Finally, here’s a book that features a female character who isn’t madly desirous of having sex. Some might want to put her in the newly emerging category of “asexual.” However, it’s possible Florence is closer to just being an average woman, a woman who keeps the secret of her disinclination too long. Or more accurately, she is too frank in revealing her disinclination about sex at the wrong time. Most women who feel as Florence does probably never so pointedly and so articulately get around to revealing the truth of their feelings.
The tragedy of this story is that both Florence and Edward are ultimately honest about their urges or lack thereof, and the eternal mismatch between men and women becomes all too tangible a wall between them. Most couples go through life keeping such potentially deal-breaking differences a dark secret. Men don’t openly speak to the women in their lives about the often murky-violent nature of their imaginings and their urges. And women don’t admit to men (and often not even to themselves) how little they are interested in having sex. The revelation of this mismatch, this disparity, would mean never having a second date - much less a marriage.
This book is very well written. Both Florence and Edward are given their say without the author imposing his judgment upon them. It’s not so much a novel as a set of book-ended reflections, each human book-end necessarily having its back to the other, however much the two have to support between them.
It’s much better to read this book than to see the movie made from it. This philosophical theme didn’t really lend itself to being portrayed on the big screen. What’s more, the movie made a number of seriously eroding changes to each character’s viewpoint. For example, the movie left a more insinuating suggestion that Florence’s distaste for sex was the result of having been sexually abused. This implication was injected into Florence’s back-story in the movie even though other aspects of her biography would clearly refute the likelihood of any abuse. In both movie and book, she is shown pouring over marriage manuals, trying to learn about men’s anatomy and physiology and trying to get an inkling of what to expect on her wedding night and beyond. If she had been abused, she wouldn’t have been so totally clueless about the mechanics of sex. So that movie implication makes no sense. It just once again denies a woman her natural inclination and orientation.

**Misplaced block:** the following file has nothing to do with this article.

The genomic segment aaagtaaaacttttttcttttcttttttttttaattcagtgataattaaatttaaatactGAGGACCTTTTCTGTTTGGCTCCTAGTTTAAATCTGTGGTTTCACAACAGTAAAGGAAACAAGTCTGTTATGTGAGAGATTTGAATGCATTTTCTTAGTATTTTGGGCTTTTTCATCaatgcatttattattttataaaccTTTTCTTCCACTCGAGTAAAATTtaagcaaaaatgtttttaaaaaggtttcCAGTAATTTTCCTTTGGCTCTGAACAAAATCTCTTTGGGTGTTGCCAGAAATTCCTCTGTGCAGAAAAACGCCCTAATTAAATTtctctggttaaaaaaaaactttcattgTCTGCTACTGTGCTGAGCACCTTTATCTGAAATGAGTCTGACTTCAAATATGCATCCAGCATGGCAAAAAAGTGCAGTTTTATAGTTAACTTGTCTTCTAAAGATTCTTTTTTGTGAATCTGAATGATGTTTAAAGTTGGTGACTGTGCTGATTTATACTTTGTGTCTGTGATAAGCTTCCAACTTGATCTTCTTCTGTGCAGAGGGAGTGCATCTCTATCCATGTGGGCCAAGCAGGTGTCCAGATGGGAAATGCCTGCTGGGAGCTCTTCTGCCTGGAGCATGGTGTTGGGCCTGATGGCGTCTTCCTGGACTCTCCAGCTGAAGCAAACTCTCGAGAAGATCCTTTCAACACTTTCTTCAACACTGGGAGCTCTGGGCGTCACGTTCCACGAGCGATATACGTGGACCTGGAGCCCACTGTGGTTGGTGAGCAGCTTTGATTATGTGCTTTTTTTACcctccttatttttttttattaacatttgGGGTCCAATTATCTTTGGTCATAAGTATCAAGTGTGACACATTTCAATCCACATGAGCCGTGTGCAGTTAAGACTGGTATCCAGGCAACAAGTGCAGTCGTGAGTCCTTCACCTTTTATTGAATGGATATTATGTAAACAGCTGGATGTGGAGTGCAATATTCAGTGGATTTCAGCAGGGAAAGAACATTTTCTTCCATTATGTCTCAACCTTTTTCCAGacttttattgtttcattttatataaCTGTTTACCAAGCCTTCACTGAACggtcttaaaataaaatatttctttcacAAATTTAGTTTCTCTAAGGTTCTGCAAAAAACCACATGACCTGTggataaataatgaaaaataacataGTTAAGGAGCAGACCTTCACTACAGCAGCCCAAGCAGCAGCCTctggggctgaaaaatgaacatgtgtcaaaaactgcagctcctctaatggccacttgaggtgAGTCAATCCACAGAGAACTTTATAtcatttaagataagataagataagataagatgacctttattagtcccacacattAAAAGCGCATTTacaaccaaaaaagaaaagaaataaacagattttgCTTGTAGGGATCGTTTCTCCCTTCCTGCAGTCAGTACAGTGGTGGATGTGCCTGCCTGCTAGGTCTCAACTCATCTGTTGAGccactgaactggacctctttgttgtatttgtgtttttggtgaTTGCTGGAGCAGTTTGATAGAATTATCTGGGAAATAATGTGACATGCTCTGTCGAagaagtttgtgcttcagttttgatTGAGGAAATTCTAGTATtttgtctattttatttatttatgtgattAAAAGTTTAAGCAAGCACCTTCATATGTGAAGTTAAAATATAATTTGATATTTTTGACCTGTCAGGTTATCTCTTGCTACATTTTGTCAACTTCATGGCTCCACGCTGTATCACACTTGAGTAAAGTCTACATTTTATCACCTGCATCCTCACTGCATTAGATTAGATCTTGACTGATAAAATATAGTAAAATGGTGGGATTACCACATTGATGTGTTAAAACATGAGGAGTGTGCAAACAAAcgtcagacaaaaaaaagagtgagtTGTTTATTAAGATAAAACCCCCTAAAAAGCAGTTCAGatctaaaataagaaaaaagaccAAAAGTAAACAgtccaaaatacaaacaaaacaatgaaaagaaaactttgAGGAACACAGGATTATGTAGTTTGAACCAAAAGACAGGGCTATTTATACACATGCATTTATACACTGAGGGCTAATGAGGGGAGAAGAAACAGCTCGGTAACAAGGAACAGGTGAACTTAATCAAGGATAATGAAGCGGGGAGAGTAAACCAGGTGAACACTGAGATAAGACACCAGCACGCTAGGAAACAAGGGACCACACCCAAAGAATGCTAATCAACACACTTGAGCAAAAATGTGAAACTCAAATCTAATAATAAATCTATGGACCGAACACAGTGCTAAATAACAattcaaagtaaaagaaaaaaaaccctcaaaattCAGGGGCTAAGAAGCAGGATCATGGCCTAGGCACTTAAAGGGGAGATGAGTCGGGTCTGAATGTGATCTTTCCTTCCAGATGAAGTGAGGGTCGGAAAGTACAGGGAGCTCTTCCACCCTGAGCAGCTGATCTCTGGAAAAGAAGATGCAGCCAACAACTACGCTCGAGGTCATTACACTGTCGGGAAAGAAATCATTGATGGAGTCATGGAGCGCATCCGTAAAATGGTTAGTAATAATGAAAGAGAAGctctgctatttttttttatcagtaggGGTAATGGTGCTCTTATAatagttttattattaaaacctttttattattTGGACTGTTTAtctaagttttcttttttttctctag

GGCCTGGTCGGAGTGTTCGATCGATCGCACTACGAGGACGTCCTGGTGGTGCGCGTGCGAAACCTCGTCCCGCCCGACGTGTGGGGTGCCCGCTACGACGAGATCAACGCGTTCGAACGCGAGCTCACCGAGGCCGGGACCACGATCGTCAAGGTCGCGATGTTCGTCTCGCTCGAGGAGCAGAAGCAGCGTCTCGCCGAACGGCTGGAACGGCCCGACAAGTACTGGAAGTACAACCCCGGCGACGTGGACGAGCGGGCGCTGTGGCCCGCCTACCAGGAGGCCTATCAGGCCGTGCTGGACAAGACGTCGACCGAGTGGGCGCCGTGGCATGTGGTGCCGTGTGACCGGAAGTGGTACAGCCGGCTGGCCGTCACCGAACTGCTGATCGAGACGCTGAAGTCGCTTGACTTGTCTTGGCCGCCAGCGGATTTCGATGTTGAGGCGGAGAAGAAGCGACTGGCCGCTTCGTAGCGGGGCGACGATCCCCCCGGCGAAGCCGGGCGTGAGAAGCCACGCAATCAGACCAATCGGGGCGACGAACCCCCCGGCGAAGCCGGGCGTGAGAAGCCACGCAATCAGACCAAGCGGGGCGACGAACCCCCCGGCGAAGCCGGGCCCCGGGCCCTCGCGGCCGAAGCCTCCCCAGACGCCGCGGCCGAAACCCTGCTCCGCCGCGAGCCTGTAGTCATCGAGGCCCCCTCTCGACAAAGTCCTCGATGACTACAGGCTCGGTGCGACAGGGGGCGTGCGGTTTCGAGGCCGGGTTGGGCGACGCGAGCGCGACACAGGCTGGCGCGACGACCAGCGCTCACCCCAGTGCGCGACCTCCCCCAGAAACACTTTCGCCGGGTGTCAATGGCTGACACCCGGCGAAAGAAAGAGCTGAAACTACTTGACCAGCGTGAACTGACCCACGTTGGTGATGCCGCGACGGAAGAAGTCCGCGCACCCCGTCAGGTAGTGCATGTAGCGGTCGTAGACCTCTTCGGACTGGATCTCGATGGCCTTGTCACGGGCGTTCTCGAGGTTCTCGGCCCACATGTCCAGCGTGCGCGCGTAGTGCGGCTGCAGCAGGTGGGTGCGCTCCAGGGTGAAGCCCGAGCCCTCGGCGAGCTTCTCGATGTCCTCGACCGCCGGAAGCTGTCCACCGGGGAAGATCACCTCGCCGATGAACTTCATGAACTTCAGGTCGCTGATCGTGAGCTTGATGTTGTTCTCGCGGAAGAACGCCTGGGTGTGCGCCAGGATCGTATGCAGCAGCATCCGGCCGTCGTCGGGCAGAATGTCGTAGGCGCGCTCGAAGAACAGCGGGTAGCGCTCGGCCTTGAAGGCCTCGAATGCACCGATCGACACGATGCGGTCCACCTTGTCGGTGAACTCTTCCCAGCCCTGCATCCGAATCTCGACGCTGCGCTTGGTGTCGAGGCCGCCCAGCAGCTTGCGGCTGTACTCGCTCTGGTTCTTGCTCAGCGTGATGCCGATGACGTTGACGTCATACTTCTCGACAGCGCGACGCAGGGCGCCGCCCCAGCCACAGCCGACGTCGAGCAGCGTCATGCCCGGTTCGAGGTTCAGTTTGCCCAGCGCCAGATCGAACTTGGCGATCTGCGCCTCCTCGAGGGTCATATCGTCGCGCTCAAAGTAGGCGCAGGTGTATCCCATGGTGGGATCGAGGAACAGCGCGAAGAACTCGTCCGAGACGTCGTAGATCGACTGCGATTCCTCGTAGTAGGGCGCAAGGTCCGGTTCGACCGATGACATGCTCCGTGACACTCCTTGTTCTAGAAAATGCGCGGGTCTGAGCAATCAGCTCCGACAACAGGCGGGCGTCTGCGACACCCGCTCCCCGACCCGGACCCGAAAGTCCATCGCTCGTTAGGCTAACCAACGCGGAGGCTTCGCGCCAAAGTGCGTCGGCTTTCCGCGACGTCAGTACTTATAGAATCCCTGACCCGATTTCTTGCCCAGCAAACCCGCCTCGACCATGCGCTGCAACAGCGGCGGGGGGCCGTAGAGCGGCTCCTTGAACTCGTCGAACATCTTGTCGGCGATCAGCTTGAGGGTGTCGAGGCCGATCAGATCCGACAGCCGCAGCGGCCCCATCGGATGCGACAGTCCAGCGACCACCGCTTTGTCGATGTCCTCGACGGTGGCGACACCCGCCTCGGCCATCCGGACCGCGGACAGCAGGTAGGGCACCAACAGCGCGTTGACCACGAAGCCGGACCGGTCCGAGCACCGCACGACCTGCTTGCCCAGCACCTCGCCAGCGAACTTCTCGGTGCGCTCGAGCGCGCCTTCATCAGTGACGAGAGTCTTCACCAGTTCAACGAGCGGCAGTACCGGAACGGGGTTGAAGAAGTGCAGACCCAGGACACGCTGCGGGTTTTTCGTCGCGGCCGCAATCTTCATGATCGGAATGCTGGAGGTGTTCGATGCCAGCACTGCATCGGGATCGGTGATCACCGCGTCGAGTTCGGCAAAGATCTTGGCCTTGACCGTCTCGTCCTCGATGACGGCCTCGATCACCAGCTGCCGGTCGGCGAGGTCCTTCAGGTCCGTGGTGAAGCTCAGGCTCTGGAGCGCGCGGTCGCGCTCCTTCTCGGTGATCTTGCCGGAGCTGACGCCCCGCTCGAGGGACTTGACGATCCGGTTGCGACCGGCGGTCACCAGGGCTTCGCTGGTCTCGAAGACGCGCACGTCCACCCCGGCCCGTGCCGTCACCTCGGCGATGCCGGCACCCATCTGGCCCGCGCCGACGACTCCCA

So the book “On Chesil Beach, is the source to go to. I highly recommend it for the beauty and poignancy of its writing and for the truth it at last allows. I might almost suggest it as required reading for couples, if that word “required” didn’t make such a chore of it. But it might at last open the way to frank discussions that have so far been suppressed between men and women. It might promote a better understanding between potential partners - for better or for worse.